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Legislative Update Week 4 – via Rep. Buzz Brockway

(The following is an email update directly from Buzz Brockway)

Another week came and went at the Capitol. The Legislative process, as they say, is akin to making sausage, and the sausage machine takes time to get going.  Committees have been meeting to get organized and adopt Rules.  This coming week, many Committees will begin meeting to work on Legislation.  The House Committee meeting schedule can be found here.  All House Committee meetings are streamed over the internet so you can watch them at home or work.

Tomorrow the full House or Representatives will vote on the first bill of the session.  House Bill 57 would allow people to finance the purchase of solar panels for their homes or businesses.  Rep. Mike Dudgeon has worked hard to bring the traditional power companies and the solar power advocates into agreement on this bill.  I’m happy to be one of the co-sponsors of this legislation and will vote in favor of it tomorrow.

As most of you are aware, every bill introduced must go through the House Committee on Rules before being voted on by the full House of Representatives.  This committee gives each bill a final hearing.  The list of bills that have passed the various House Committees and are available for consideration by the Committee on Rules can be found on the General Calendar.  Bills approved by the Committee on Rules and sent to the full House for a vote can be found on the Rules Calendar.  Both of these Calendars are updated daily and can be found here. Continue reading “Legislative Update Week 4 – via Rep. Buzz Brockway” »

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Will the death penalty become obsolete?

The Death Penalty Information Center’s (DPIC) year-end report provided hard data that pointed to a conclusion that many of us already suspected – that capital punishment is being used with much less frequency. DPIC found that executions are at a 20-year low and death sentences are at a 40-year low. This comes at a time when Gallup found that support for capital punishment is near a 40-year low, and Republican support for the death penalty dropped by 5 points in a single year.

It’s no wonder that capital punishment is becoming obsolete. Just last month, George Stinney, the youngest person to ever be executed in the United States, had his murder conviction vacated. He was executed at the age of 14 in 1944 by the electric chair, and his conviction was overturned 70 years later. He had inadequate counsel, and there was no real evidence linking him to the crime other than what was ruled to be a coerced confession by a circuit court judge.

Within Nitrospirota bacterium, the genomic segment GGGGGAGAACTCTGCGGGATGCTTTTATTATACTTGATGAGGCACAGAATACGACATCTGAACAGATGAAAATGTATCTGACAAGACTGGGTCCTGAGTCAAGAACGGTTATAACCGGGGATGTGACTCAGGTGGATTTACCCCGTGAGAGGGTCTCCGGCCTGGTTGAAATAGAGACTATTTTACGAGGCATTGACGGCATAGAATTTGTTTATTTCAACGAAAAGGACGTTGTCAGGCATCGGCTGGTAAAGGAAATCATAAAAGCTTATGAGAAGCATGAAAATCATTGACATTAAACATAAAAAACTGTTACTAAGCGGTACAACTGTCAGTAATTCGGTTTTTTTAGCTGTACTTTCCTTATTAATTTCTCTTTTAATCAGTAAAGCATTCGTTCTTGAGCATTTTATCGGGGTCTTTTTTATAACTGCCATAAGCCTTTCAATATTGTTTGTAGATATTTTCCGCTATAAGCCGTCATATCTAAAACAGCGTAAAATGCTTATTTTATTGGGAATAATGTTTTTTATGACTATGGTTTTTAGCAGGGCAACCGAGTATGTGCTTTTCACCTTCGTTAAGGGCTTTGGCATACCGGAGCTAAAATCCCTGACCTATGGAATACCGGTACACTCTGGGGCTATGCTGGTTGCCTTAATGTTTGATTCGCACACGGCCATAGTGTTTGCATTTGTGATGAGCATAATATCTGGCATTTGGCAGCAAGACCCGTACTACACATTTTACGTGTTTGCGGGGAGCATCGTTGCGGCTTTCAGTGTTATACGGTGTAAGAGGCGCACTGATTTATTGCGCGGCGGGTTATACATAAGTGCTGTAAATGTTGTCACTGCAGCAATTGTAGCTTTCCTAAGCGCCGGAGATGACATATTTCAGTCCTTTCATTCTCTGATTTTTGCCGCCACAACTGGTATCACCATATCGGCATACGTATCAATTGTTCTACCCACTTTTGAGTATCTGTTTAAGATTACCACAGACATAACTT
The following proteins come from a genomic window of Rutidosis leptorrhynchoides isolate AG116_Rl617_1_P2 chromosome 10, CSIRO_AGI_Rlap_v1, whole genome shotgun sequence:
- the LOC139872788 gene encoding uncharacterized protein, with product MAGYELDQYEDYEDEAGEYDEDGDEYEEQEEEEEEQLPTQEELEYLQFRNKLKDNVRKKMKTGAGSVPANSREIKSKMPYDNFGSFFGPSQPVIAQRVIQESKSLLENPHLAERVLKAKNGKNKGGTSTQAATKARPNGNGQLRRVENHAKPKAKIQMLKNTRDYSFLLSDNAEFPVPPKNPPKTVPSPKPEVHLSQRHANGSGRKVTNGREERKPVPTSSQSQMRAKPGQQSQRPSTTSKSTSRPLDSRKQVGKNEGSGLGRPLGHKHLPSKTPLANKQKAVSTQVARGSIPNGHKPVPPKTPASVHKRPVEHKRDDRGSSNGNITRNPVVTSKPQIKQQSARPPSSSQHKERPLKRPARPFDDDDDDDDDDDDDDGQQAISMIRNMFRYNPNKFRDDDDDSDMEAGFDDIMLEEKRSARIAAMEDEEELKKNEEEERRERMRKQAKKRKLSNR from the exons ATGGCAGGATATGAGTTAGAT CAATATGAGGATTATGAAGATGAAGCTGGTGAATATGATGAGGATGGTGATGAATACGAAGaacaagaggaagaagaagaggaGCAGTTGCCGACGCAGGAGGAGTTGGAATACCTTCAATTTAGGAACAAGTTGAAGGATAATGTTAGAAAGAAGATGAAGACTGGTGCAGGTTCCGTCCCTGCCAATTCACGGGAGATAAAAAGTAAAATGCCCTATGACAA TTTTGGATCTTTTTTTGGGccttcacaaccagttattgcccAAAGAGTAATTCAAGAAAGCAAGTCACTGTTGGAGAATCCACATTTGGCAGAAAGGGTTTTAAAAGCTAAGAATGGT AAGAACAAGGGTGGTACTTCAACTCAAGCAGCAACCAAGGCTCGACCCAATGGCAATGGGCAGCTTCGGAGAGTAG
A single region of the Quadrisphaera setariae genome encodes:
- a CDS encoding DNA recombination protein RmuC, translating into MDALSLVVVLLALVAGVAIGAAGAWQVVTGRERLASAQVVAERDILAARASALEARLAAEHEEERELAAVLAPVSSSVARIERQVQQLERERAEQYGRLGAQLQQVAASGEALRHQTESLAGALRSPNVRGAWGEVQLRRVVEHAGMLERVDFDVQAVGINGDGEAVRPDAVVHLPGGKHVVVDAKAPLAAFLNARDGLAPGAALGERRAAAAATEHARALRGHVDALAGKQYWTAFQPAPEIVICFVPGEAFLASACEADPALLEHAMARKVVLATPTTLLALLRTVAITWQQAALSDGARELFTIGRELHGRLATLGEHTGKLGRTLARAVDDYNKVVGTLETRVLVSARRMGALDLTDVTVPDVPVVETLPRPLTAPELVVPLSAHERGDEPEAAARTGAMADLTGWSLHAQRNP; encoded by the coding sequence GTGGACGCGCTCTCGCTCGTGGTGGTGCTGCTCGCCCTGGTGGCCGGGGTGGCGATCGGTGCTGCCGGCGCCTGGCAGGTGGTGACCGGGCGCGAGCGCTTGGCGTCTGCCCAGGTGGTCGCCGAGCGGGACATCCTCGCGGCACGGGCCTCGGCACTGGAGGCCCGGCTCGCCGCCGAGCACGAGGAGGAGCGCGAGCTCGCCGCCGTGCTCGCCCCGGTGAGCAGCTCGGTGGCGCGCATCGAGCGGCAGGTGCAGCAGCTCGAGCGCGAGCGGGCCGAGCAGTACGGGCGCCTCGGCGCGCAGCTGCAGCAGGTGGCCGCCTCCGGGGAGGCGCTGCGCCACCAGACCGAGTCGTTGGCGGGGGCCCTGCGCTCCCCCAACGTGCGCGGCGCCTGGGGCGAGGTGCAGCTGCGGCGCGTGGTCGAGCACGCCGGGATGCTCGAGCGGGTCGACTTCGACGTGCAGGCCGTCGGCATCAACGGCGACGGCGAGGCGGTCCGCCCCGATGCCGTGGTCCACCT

Following the news of Stinney’s vacated conviction, Washington State joined the myriad of other states with studies concluding that the death penalty is vastly more costly than life-without-parole. The study found that death cases cost at least $1 million more than similar non-capital cases.

Conservatives Concerned in the media

Again, numerous media outlets covered CCATDP’s work as we continue to shatter the myth that all conservatives support the death penalty.

We were highlighted in TimeUnited LibertyMSNBC, and even Al-Jazeera America.

CCATDP’s Heather Beaudoin was a guest on the Crossroad Bible Institute’s video broadcast and the Joe Convert Radio Show with Sean Herriott.

I was a guest on the Lip TV’s Media Mayhem with Allison Hope Weiner, and I returned as a guest to StandUp! With Pete Dominick on Sirius XM Radio.

The Watchdog also published an op-ed penned by conservative Nebraska State Senator Colby Coash this month. He explained why the death penalty is a failed policy.


Ben Jones of CCATDP will be headed to Upper Marlboro, Maryland to exhibit at the Students for Life East Coast National Conference on January 23.

Following the Students for Life conference, we will return to where it all started a few years ago – CPAC. Once again, we will be exhibiting at the largest gathering of conservatives in the United States from February 26-28.

If you are in town, we hope you drop by and say hello at CPAC and/or the Students for Life conference. We’d love to see you there!


Marc Hyden, Coordinator

Twitter: @CCATDP
Facebook: www.facebook.com/CCATDP

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Buddy Carter Statement on the State of the Union Address